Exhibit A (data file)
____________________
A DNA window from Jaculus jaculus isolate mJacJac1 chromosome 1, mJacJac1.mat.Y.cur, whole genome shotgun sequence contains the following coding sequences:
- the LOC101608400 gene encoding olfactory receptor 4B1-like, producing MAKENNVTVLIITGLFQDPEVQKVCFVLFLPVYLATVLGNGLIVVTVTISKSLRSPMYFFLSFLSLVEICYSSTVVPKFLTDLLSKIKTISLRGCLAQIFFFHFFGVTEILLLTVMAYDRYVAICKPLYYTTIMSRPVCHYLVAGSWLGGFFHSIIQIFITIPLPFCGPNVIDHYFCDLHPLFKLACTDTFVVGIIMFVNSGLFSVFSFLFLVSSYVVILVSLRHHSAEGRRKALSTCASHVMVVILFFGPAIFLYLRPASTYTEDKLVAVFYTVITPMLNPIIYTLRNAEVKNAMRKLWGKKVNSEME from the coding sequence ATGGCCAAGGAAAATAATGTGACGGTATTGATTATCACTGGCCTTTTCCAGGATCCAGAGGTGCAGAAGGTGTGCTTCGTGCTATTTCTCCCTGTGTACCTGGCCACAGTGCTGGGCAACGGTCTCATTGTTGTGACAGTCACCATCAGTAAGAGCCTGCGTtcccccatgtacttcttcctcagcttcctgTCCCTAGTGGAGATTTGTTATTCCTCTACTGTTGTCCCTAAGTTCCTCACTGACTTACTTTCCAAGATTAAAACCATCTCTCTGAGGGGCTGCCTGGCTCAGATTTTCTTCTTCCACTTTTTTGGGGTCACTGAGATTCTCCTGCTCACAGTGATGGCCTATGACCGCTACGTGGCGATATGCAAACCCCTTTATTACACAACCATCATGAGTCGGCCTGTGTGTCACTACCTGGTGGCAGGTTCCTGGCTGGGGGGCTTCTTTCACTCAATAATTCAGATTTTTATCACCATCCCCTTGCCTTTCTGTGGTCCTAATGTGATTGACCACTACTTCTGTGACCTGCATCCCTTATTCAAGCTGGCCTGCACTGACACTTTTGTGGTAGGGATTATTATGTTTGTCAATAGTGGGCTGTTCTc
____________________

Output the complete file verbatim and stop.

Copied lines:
A DNA window from Jaculus jaculus isolate mJacJac1 chromosome 1, mJacJac1.mat.Y.cur, whole genome shotgun sequence contains the following coding sequences:
- the LOC101608400 gene encoding olfactory receptor 4B1-like, producing MAKENNVTVLIITGLFQDPEVQKVCFVLFLPVYLATVLGNGLIVVTVTISKSLRSPMYFFLSFLSLVEICYSSTVVPKFLTDLLSKIKTISLRGCLAQIFFFHFFGVTEILLLTVMAYDRYVAICKPLYYTTIMSRPVCHYLVAGSWLGGFFHSIIQIFITIPLPFCGPNVIDHYFCDLHPLFKLACTDTFVVGIIMFVNSGLFSVFSFLFLVSSYVVILVSLRHHSAEGRRKALSTCASHVMVVILFFGPAIFLYLRPASTYTEDKLVAVFYTVITPMLNPIIYTLRNAEVKNAMRKLWGKKVNSEME from the coding sequence ATGGCCAAGGAAAATAATGTGACGGTATTGATTATCACTGGCCTTTTCCAGGATCCAGAGGTGCAGAAGGTGTGCTTCGTGCTATTTCTCCCTGTGTACCTGGCCACAGTGCTGGGCAACGGTCTCATTGTTGTGACAGTCACCATCAGTAAGAGCCTGCGTtcccccatgtacttcttcctcagcttcctgTCCCTAGTGGAGATTTGTTATTCCTCTACTGTTGTCCCTAAGTTCCTCACTGACTTACTTTCCAAGATTAAAACCATCTCTCTGAGGGGCTGCCTGGCTCAGATTTTCTTCTTCCACTTTTTTGGGGTCACTGAGATTCTCCTGCTCACAGTGATGGCCTATGACCGCTACGTGGCGATATGCAAACCCCTTTATTACACAACCATCATGAGTCGGCCTGTGTGTCACTACCTGGTGGCAGGTTCCTGGCTGGGGGGCTTCTTTCACTCAATAATTCAGATTTTTATCACCATCCCCTTGCCTTTCTGTGGTCCTAATGTGATTGACCACTACTTCTGTGACCTGCATCCCTTATTCAAGCTGGCCTGCACTGACACTTTTGTGGTAGGGATTATTATGTTTGTCAATAGTGGGCTGTTCTc